Salary Inflation Calculator
The salary inflation calculator gives you the answer to a practical question: is my salary keeping up with inflation? So use our wage inflation calculator to find out if your wage is keeping pace with inflation (see our inflation calculator for more about inflation).
Wage inflation calculator in practice
Inflation is the rate at which the general price of goods and services rises in a specific interval. To be able to buy the same amount of goods and services – in other words, to have the same buying power, your salary must grow at least at the same pace as inflation.
When the inflation rate is higher than your salary increase, you lose money in real terms. Therefore, you need to spend a higher proportion of your wages to buy the same goods, increasing your living costs.
When your salary grows at a higher rate than inflation, you gain money in real terms. Therefore, you can buy the same goods for a lower proportion of your wages, effectively enjoying a higher standard of living.
Economists often coin the altering real value of the money as the "money illusion". The key concept behind the money illusion is the difference between "real" and "nominal" prices. The nominal wage is your paycheck. The real salary is your paycheck adjusted for inflation. So, if you are used to a salary raise of 3% and suddenly your employer only grants an increase of 1%, you feel bad. However, if inflation was running at 3% when you got a 3% raise, you got no raise at all. Moreover, if deflation was running at 1% and you got a 1% wage hike, you actually got a 2% increase.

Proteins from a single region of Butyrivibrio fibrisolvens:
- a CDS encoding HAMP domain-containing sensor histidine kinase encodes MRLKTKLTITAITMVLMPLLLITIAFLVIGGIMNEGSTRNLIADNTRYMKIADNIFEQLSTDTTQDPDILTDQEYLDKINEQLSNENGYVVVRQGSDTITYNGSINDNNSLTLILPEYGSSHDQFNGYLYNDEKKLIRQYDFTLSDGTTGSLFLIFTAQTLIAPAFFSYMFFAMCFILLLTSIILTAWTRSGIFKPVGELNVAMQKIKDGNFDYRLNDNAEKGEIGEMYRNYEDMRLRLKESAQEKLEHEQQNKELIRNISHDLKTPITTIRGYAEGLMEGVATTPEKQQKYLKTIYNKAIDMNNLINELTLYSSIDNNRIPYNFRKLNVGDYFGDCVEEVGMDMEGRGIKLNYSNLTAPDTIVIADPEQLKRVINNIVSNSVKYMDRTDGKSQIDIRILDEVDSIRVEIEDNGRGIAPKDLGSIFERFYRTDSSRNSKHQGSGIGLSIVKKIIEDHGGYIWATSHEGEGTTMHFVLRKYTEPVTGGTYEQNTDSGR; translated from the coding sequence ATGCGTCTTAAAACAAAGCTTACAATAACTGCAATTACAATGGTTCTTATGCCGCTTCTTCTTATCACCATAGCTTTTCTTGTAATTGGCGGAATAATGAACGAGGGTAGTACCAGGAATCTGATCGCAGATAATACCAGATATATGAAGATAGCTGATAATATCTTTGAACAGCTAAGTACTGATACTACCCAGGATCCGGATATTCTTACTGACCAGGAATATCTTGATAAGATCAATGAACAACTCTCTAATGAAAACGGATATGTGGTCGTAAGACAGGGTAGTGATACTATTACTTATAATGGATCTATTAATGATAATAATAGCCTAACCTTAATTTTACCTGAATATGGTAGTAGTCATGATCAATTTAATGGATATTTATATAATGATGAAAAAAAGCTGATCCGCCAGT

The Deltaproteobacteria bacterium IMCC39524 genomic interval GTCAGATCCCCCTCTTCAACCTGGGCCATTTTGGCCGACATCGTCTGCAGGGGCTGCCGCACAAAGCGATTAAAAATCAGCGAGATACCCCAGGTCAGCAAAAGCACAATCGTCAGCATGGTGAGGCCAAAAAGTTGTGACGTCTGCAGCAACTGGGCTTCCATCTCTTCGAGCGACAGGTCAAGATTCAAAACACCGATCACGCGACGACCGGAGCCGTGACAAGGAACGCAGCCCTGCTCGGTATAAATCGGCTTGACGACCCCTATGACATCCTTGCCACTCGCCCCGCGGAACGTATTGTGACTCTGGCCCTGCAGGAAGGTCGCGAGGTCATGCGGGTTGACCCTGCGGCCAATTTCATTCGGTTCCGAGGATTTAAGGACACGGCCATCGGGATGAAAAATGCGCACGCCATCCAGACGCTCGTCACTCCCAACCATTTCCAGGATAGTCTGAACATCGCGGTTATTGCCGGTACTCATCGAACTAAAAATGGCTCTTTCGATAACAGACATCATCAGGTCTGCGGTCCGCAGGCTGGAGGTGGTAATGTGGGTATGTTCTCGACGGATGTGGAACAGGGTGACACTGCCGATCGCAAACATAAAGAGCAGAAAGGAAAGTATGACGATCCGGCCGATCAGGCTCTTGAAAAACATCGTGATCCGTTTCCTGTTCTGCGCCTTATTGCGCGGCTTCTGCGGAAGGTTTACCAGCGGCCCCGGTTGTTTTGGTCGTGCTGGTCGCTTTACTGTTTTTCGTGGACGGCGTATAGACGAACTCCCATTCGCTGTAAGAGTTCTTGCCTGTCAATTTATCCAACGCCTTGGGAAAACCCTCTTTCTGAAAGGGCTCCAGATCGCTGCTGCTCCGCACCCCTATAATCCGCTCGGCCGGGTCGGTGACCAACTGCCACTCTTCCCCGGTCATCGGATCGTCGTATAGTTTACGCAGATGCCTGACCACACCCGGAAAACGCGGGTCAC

To sum up, the salary inflation calculator shows you what your salary is worth in real terms.
Are you curious about how inflation can affect other areas of your life? Check out our long-term care calculator to learn about how the future cost of long-term care is influenced by inflation.
How to use the salary inflation calculator
Probably the best way to introduce how this calculator works is to take a real-world example. In November 2018 year-on-year inflation rate was 2.2% in the United States, which means that the overall price level between November 2017 and November 2018 increased by 2.2%. If your monthly salary in November 2017 was $3,000 and in November 2018, it rose to $3,200 per month, you can calculate in the following way how your living standard has changed.
As a first step, to see what is the inflation-adjusted salary that exactly keeps up with the inflation rate, you can use the following formula:
Inflation adjusted salary = $3,000 × (1 + 0.022) = $3,066
To evaluate your actualized earnings you apply the following simple deduction:
Actualized earning - Inflation adjusted salary = $3,200 - $3,066 = + $134
If the resulting value is positive, you gain; if it's negative, you lose money in real terms. In the above example, the value is
+134, which is good news as it means that you have a gain: your earnings in November 2018 are worth $134 more.